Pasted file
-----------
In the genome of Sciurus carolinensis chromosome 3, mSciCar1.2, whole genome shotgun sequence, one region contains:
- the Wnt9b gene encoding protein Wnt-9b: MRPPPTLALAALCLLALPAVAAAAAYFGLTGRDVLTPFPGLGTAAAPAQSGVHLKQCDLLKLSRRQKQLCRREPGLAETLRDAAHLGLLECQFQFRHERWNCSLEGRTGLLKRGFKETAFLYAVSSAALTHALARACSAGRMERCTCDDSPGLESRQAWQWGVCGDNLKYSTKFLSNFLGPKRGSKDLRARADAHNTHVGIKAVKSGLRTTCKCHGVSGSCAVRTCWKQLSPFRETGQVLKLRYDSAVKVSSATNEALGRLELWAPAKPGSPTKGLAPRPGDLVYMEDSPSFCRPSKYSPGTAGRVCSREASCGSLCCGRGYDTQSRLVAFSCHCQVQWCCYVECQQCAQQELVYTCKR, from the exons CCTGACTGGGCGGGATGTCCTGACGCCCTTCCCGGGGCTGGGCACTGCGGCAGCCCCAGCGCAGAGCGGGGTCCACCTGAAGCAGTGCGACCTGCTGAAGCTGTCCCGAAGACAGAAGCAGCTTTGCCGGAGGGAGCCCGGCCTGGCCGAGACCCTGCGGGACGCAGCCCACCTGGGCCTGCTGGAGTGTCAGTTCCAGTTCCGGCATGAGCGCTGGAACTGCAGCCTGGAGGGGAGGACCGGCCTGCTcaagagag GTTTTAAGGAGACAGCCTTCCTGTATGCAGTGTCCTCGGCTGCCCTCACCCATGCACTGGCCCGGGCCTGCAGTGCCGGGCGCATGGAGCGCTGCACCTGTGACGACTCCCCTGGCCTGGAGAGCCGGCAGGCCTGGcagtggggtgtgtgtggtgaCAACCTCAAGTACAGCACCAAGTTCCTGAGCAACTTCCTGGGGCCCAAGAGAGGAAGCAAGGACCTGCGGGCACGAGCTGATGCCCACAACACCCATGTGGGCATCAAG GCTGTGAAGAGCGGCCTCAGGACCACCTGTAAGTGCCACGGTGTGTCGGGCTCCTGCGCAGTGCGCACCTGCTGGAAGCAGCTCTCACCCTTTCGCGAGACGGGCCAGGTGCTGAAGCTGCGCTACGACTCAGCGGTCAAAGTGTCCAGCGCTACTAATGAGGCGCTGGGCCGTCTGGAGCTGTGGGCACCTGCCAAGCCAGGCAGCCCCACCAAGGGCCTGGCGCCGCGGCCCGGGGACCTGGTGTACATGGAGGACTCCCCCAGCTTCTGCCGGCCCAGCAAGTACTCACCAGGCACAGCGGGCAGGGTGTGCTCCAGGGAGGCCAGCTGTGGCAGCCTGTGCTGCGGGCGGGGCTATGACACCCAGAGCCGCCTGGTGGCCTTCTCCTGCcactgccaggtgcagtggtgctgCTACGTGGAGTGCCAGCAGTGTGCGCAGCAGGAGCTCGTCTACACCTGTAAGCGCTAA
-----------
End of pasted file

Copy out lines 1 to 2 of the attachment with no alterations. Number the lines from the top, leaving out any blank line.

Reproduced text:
In the genome of Sciurus carolinensis chromosome 3, mSciCar1.2, whole genome shotgun sequence, one region contains:
- the Wnt9b gene encoding protein Wnt-9b: MRPPPTLALAALCLLALPAVAAAAAYFGLTGRDVLTPFPGLGTAAAPAQSGVHLKQCDLLKLSRRQKQLCRREPGLAETLRDAAHLGLLECQFQFRHERWNCSLEGRTGLLKRGFKETAFLYAVSSAALTHALARACSAGRMERCTCDDSPGLESRQAWQWGVCGDNLKYSTKFLSNFLGPKRGSKDLRARADAHNTHVGIKAVKSGLRTTCKCHGVSGSCAVRTCWKQLSPFRETGQVLKLRYDSAVKVSSATNEALGRLELWAPAKPGSPTKGLAPRPGDLVYMEDSPSFCRPSKYSPGTAGRVCSREASCGSLCCGRGYDTQSRLVAFSCHCQVQWCCYVECQQCAQQELVYTCKR, from the exons CCTGACTGGGCGGGATGTCCTGACGCCCTTCCCGGGGCTGGGCACTGCGGCAGCCCCAGCGCAGAGCGGGGTCCACCTGAAGCAGTGCGACCTGCTGAAGCTGTCCCGAAGACAGAAGCAGCTTTGCCGGAGGGAGCCCGGCCTGGCCGAGACCCTGCGGGACGCAGCCCACCTGGGCCTGCTGGAGTGTCAGTTCCAGTTCCGGCATGAGCGCTGGAACTGCAGCCTGGAGGGGAGGACCGGCCTGCTcaagagag GTTTTAAGGAGACAGCCTTCCTGTATGCAGTGTCCTCGGCTGCCCTCACCCATGCACTGGCCCGGGCCTGCAGTGCCGGGCGCATGGAGCGCTGCACCTGTGACGACTCCCCTGGCCTGGAGAGCCGGCAGGCCTGGcagtggggtgtgtgtggtgaCAACCTCAAGTACAGCACCAAGTTCCTGAGCAACTTCCTGGGGCCCAAGAGAGGAAGCAAGGACCTGCGGGCACGAGCTGATGCCCACAACACCCATGTGGGCATCAAG GCTGTGAAGAGCGGCCTCAGGACCACCTGTAAGTGCCACGGTGTGTCGGGCTCCTGCGCAGTGCGCACCTGCTGGAAGCAGCTCTCACCCTTTCGCGAGACGGGCCAGGTGCTGAAGCTGCGCTACGACTCAGCGGTCAAAGTGTCCAGCGCTACTAATGAGGCGCTGGGCCGTCTGGAGCTGTGGGCACCTGCCAAGCCAGGCAGCCCCACCAAGGGCCTGGCGCCGCGGCCCGGGGACCTGGTGTACATGGAGGACTCCCCCAGCTTCTGCCGGCCCAGCAAGTACTCACCAGGCACAGCGGGCAGGGTGTGCTCCAGGGAGGCCAGCTGTGGCAGCCTGTGCTGCGGGCGGGGCTATGACACCCAGAGCCGCCTGGTGGCCTTCTCCTGCcactgccaggtgcagtggtgctgCTACGTGGAGTGCCAGCAGTGTGCGCAGCAGGAGCTCGTCTACACCTGTAAGCGCTAA